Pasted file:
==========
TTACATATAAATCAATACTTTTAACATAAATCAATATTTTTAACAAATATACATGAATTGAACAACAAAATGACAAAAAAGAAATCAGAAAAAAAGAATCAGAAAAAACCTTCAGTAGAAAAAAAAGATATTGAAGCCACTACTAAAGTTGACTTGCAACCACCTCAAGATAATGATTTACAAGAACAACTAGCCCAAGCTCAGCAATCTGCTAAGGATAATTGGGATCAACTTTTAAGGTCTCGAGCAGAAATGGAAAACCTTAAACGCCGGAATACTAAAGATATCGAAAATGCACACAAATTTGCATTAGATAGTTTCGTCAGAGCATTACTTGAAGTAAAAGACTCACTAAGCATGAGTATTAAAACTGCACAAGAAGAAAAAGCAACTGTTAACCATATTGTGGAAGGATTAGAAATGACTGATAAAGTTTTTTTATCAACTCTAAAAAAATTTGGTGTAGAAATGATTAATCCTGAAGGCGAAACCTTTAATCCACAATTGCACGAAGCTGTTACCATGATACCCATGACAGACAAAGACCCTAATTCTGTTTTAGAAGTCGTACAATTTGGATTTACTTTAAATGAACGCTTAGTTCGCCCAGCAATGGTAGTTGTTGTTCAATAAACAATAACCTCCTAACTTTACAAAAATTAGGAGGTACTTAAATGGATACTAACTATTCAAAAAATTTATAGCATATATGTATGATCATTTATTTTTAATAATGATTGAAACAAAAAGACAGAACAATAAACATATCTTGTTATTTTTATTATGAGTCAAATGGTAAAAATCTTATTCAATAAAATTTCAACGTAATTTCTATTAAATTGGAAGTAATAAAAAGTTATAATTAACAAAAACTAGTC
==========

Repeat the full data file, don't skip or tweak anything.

TTACATATAAATCAATACTTTTAACATAAATCAATATTTTTAACAAATATACATGAATTGAACAACAAAATGACAAAAAAGAAATCAGAAAAAAAGAATCAGAAAAAACCTTCAGTAGAAAAAAAAGATATTGAAGCCACTACTAAAGTTGACTTGCAACCACCTCAAGATAATGATTTACAAGAACAACTAGCCCAAGCTCAGCAATCTGCTAAGGATAATTGGGATCAACTTTTAAGGTCTCGAGCAGAAATGGAAAACCTTAAACGCCGGAATACTAAAGATATCGAAAATGCACACAAATTTGCATTAGATAGTTTCGTCAGAGCATTACTTGAAGTAAAAGACTCACTAAGCATGAGTATTAAAACTGCACAAGAAGAAAAAGCAACTGTTAACCATATTGTGGAAGGATTAGAAATGACTGATAAAGTTTTTTTATCAACTCTAAAAAAATTTGGTGTAGAAATGATTAATCCTGAAGGCGAAACCTTTAATCCACAATTGCACGAAGCTGTTACCATGATACCCATGACAGACAAAGACCCTAATTCTGTTTTAGAAGTCGTACAATTTGGATTTACTTTAAATGAACGCTTAGTTCGCCCAGCAATGGTAGTTGTTGTTCAATAAACAATAACCTCCTAACTTTACAAAAATTAGGAGGTACTTAAATGGATACTAACTATTCAAAAAATTTATAGCATATATGTATGATCATTTATTTTTAATAATGATTGAAACAAAAAGACAGAACAATAAACATATCTTGTTATTTTTATTATGAGTCAAATGGTAAAAATCTTATTCAATAAAATTTCAACGTAATTTCTATTAAATTGGAAGTAATAAAAAGTTATAATTAACAAAAACTAGTC